In FIG. 2H, the isolation spacers 218 a, 218 b, and 218 c are removed to expose a first conductive layer 214 b. A cylinder-shape storage electrode formed by the first conductive layer 214 b is formed. A second dielectric layer 222 is formed on a surface of the first conductive layer 214 b and etching barrier layer 210. A second conductive layer 224 is formed over the substrate 200 to define a cell electrode. A capacitor is formed. The isolation spacers 218 a, 218 b, and 218 c can be removed by an isotropic etch step such as a wet etching step performed by using HF as an etchant. The second dielectric layer 222 can be, for example, a silicon oxide layer, a silicon nitride/silicon oxide (NO) layer, a silicon oxide/silicon nitride/silicon oxide (ONO) layer, a Ta2O5 layer, a Pb(Zr, Ti)O3 layer (PZT layer), a (Ba, Sr)TiO3 layer (BST) layer, or other layer with high dielectric contact. The second conductive layer can be a polysilicon layer formed by chemical vapor deposition, for example. In addition, the polysilicon layer is in-situ doped.

In summary, the characteristic of the present invention is to form a storage electrode by using the different etching rates of the isolation layer and the conductive layer. Hence, the effective area of the storage electrode is enlarged while still in a limited planar area. The present invention can be fabricated more easily, and thus the manufacturing cost decreases while the process tolerance and the product yield increase.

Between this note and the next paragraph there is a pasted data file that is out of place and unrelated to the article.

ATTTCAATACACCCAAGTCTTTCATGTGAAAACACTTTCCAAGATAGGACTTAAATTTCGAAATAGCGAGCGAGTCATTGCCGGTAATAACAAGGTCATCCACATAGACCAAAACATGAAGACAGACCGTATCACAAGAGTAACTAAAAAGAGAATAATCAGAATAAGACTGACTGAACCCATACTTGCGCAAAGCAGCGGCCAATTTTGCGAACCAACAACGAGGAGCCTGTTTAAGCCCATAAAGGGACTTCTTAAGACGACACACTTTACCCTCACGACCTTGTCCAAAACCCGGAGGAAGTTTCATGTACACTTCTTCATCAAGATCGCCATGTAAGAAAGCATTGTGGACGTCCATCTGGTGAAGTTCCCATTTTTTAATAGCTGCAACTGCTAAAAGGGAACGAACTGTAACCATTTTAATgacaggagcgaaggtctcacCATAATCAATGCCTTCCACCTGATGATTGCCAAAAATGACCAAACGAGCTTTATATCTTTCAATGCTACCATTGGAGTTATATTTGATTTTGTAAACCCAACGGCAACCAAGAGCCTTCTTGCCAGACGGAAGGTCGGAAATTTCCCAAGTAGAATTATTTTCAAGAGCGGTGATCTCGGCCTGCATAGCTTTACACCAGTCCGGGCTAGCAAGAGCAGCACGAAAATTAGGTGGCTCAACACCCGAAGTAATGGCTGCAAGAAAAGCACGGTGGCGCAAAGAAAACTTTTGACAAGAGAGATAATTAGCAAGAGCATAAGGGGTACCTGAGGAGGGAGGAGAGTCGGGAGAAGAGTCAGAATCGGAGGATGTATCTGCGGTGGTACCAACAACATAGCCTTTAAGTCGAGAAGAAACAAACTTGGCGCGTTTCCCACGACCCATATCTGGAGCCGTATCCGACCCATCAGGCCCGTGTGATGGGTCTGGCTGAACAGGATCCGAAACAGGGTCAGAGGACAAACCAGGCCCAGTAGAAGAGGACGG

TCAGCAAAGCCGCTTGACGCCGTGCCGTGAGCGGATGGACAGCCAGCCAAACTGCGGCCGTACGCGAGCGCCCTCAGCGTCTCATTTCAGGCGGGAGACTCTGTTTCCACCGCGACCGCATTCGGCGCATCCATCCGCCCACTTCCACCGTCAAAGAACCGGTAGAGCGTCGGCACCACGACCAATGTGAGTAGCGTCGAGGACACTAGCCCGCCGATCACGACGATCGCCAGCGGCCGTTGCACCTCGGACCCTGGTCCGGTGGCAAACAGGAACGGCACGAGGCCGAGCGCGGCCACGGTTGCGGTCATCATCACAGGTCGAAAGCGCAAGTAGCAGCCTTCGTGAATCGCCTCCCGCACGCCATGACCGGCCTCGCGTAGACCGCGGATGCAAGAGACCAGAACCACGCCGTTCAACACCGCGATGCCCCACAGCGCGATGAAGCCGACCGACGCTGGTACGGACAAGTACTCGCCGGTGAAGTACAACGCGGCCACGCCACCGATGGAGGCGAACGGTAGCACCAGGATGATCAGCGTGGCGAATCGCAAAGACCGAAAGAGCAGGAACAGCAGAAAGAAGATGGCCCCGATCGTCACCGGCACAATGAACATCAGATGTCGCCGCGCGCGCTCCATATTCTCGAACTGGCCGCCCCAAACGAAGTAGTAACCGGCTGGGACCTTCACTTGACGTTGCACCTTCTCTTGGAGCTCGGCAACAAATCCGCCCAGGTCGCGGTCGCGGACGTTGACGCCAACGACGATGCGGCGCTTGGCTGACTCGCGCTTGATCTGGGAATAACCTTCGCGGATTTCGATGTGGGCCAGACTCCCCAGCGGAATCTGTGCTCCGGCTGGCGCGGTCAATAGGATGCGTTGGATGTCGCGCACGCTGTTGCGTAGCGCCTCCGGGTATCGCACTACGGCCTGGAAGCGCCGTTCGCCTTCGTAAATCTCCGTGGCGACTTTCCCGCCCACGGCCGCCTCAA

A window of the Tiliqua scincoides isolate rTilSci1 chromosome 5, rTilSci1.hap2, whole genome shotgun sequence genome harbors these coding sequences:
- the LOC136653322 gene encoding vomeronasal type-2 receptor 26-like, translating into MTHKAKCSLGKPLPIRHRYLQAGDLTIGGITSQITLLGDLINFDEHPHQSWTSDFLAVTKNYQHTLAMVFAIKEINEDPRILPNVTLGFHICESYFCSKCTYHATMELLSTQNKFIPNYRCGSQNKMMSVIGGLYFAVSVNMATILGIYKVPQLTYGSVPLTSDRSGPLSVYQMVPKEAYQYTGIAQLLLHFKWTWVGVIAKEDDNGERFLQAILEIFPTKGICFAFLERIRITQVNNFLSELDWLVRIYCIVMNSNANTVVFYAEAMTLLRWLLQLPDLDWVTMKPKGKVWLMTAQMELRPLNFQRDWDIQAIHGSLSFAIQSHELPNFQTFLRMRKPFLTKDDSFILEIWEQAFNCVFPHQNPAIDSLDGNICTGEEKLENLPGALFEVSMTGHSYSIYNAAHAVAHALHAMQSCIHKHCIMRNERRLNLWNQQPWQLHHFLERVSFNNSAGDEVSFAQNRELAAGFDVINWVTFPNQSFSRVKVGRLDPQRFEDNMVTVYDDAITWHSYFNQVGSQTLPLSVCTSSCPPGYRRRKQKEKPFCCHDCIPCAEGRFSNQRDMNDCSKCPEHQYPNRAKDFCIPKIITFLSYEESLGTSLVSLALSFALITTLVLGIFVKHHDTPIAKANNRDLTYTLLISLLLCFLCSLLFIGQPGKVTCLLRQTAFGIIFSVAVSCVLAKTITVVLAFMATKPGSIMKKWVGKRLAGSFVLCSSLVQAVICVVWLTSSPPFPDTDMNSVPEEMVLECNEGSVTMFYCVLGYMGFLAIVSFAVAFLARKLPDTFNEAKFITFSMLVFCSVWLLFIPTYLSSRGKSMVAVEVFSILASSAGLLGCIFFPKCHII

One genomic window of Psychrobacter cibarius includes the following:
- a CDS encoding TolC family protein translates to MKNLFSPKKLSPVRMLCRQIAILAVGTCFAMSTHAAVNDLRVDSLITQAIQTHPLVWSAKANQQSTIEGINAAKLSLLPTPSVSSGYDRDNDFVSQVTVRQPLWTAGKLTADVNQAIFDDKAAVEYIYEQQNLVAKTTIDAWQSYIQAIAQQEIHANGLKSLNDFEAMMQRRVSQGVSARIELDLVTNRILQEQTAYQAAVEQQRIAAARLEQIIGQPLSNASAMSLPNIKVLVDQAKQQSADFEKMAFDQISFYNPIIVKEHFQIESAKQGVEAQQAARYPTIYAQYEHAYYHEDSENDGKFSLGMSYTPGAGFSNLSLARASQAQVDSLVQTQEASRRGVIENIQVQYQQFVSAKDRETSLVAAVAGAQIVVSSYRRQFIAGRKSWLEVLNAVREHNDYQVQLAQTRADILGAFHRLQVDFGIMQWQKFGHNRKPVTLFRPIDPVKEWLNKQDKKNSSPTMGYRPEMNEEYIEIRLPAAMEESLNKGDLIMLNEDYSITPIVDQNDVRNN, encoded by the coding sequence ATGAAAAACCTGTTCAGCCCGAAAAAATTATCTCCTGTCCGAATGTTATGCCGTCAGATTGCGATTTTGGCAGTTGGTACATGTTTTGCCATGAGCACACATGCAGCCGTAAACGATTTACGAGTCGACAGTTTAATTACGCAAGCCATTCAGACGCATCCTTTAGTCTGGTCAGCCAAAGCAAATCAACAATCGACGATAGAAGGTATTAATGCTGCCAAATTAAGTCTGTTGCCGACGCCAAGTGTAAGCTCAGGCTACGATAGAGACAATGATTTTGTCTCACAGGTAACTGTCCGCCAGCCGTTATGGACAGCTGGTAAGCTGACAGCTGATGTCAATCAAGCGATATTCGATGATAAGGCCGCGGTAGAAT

It will be apparent to those skilled in the art that various modifications and variations can be made to the structure of the present invention without departing from the scope or spirit of the invention. In view of the foregoing, it is intended that the present invention cover modifications and variations of this invention provided they fall within the scope of the following claims and their equivalents.

Patent Citations
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Referenced by
Citing PatentFiling datePublication dateApplicantTitle
US6830977Aug 31, 2000Dec 14, 2004Micron Technology, Inc.Methods of forming an isolation trench in a semiconductor, methods of forming an isolation trench in a surface of a silicon wafer, methods of forming an isolation trench-isolated transistor, trench-isolated transistor, trench isolation structures formed in a semiconductor, memory cells and drams
US6894354 *Nov 8, 2001May 17, 2005Micron Technology, Inc.Trench isolated transistors, trench isolation structures, memory cells, and DRAMs
US7268402Apr 29, 2005Sep 11, 2007Micron Technology, Inc.Memory cell with trench-isolated transistor including first and second isolation trenches
US7960237 *May 16, 2008Jun 14, 2011International Business Machines CorporationStructure and method for mosfet with reduced extension resistance
US20050202648 *Apr 29, 2005Sep 15, 2005Keiji JonoMemory cells
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CN100498480CMay 13, 2004Jun 10, 2009友达光电股份有限公司Thin film transistor array base plate and making method thereof
Classifications
U.S. Classification438/396, 438/253, 438/397, 257/E21.02, 438/254, 257/E21.648
International ClassificationH01L21/8242, H01L21/02
Cooperative ClassificationH01L27/10852, H01L28/92
European ClassificationH01L28/92
Legal Events
DateCodeEventDescription
Oct 27, 1998ASAssignment
Owner name: UNITED MICROELECTRONICS CORP., TAIWAN
Free format text: ASSIGNMENT OF ASSIGNORS INTEREST;ASSIGNORS:WANG, CHUAN-FU;JENQ, J. S. JASON;REEL/FRAME:009561/0698
Effective date: 19980923
Jul 28, 2004REMIMaintenance fee reminder mailed
Jan 10, 2005LAPSLapse for failure to pay maintenance fees
Mar 8, 2005FPExpired due to failure to pay maintenance fee
Effective date: 20050109